It's also important to recognize that the church offices of leadership are given by the Christ, and that the people who hold those offices are typically spiritually gifted for those offices (Eph. 4; 1 Cor. 12). Those pastoral gifts are just as important - and just as powerful - as the more spectacular gifts like healing. Gifts like evangelism, preaching and teaching are arguably even more important, since the spectacular gifts are given primarily as signs that confirm the truth of the gospel message. In any case, all the gifts are necessary, valuable, and powerful. And it's the Spirit who decides which gifts we get, so we shouldn't condemn leaders simply because they don't manifest the gifts we prefer.

Moreover, church offices are valid even when the people holding them are unworthy (or even unbelievers!). This was the heart of the Donatist controversy that Augustine dealt with in the early centuries of the church. We see the same idea in play when David refused to attack Saul because Saul was the Lord's anointed (1 Sam. 24:6). It's also evident in Paul's reaction to the high priest Ananias (Acts 23:2-5). So, please don't allow ungodly pastors to cause you to avoid church membership. The centrality of local church membership in the New Testament is clear, and so is our obligation to participate in it (Heb. 10:24-25).

At the same time, it's true that no local church is the entire body of Christ. If you're in a local church, you don't have to stay in that one. And I'm not suggesting that you should put yourself under the authority of ungodly or untrustworthy church leaders when there are better churches around. But I am saying that being in a poor church is generally better than being in no church. Besides, you'll probably never find a church that agrees with you entirely - and you shouldn't want one. After all, we're all wrong about something. A church that never disagrees with you is a church that isn't going to sharpen your iron with its own, and that isn't going to correct you when (not if!) you fall into error. And even our spiritual gifts were given "for the common good" (1 Cor. 12:7), referring to the good of the visible church. If our gifts don't benefit the church, then we aren't using them rightly. Of course, that doesn't mean they can only be used in the context of the local church. But it does mean that one of the primary functions of our spiritual gifts is building up the church. If we actively remove our gifts from that context, then we're resisting the goals of the Spirit who gifted us. And if we actively remove ourselves from that context, then we won't benefit from the gifts the Spirit has given the rest of the church.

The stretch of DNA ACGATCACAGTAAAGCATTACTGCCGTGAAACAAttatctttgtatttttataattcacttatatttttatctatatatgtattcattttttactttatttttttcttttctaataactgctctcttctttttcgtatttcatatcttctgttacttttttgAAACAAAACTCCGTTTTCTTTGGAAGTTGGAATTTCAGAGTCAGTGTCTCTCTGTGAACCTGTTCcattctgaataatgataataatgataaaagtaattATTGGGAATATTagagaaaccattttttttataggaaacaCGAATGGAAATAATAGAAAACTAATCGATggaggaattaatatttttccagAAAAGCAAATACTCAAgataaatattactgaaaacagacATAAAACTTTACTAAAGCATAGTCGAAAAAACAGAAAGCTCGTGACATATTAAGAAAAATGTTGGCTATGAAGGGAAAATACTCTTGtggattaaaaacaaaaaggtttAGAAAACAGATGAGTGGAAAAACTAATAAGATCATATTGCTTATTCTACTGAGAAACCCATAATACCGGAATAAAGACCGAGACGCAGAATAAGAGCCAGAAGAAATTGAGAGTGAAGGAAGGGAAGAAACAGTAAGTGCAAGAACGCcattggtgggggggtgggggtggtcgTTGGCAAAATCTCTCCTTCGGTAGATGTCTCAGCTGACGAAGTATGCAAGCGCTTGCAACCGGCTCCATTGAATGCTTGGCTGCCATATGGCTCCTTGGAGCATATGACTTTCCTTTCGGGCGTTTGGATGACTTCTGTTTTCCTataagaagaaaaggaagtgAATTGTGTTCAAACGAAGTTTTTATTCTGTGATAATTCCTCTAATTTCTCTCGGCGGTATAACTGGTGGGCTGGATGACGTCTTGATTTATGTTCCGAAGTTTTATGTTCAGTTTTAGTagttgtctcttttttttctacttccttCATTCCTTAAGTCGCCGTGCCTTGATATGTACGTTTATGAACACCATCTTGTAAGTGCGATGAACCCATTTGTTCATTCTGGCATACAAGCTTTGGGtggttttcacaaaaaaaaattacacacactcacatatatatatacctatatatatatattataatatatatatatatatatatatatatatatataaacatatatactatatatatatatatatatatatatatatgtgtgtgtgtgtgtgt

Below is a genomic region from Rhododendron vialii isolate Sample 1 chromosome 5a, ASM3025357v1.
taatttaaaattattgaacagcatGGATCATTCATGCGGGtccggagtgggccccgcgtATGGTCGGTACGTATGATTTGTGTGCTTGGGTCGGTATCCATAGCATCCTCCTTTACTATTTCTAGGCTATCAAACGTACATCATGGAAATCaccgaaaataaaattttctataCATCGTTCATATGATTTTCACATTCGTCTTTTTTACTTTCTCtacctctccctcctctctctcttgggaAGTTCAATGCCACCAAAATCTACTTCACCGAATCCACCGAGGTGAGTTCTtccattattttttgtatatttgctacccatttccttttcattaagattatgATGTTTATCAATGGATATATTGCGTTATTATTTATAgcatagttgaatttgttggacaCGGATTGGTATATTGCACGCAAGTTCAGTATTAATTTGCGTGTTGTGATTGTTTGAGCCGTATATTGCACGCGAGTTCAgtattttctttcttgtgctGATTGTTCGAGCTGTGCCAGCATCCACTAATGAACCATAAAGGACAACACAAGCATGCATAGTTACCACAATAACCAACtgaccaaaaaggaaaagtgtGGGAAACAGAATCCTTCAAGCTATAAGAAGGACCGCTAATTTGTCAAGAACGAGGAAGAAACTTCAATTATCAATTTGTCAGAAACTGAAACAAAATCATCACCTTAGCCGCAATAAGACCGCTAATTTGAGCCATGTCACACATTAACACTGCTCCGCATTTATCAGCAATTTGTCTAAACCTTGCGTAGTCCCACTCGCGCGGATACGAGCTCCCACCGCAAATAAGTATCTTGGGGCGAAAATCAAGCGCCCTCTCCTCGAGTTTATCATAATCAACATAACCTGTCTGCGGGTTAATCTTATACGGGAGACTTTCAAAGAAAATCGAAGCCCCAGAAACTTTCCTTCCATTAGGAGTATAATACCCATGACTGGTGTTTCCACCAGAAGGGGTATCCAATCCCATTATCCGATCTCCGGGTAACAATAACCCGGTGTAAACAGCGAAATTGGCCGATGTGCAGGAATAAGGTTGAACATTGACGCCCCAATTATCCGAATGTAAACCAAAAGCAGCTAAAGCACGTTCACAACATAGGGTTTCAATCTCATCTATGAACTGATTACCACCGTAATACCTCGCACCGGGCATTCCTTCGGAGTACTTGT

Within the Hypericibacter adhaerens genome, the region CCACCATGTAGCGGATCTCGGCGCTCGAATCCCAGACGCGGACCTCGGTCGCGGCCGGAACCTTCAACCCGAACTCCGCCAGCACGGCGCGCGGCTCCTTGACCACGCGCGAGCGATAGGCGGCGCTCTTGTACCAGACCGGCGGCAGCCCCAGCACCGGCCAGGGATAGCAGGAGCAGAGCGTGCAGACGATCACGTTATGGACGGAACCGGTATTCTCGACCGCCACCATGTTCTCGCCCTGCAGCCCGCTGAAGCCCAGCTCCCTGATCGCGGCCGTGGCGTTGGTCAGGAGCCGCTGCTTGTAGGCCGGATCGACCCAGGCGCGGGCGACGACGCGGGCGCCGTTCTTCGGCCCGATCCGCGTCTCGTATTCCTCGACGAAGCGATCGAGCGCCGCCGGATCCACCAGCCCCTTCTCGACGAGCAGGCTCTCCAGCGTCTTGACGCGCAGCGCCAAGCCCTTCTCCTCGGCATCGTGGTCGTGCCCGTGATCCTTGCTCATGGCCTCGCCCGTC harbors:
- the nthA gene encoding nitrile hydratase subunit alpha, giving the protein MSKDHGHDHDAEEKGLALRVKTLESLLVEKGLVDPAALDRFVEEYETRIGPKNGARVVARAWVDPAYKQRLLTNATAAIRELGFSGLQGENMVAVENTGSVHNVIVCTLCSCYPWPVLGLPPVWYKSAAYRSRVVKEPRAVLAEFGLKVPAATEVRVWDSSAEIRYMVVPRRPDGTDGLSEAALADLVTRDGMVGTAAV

With regard to Reformed theology, I don't think it's prevalent cessationism is any reason to abandon its strengths. Study Bibles are useful for the teaching and insight they offer with regard to interpretation and application. In general, Reformed theology is going to give you the best interpretations, and often very good applications. I know several of the people that worked on the ESV Study Bible (I even referred one of them to the project when Justin Taylor called me for input). They're godly people. And they believe in God's power. You may even be aware that Wayne Grudem, the general editor in charge of the project, is himself a charismatic. And as I mentioned earlier, I think you may be selling Evangelical Reformed churches short when it comes to miracles. I've been working in full-time Reformed ministry for 20 years, and I know a great many Reformed pastors, churches, seminary professors, etc. I have never met a single Reformed Evangelical that had such a narrow view of miracles as you've described. They all affirm every miracle of Scripture, miraculous answers to prayer, and God's tendency to work miracles in our lives simply because it fits his purposes to do so - whether or not we ask for such miracles in prayer. What Reformed Evangelical cessationists deny is that God still grants the power of "miracles on demand," so to speak, that we see the apostle's performing in Scripture. By own view differs from theirs. But I think they're right about far more things than they're wrong about. Anyway, if you do drop the ESV Study Bible, I personally prefer the NIV Spirit of the Reformation Study Bible and the NLT Discover God Study Bible - check the editors/contributors lists in those to figure out why. ;-)

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Answer by Ra McLaughlin

Ra McLaughlin is Vice President of Finance and Administration at Third Millennium Ministries.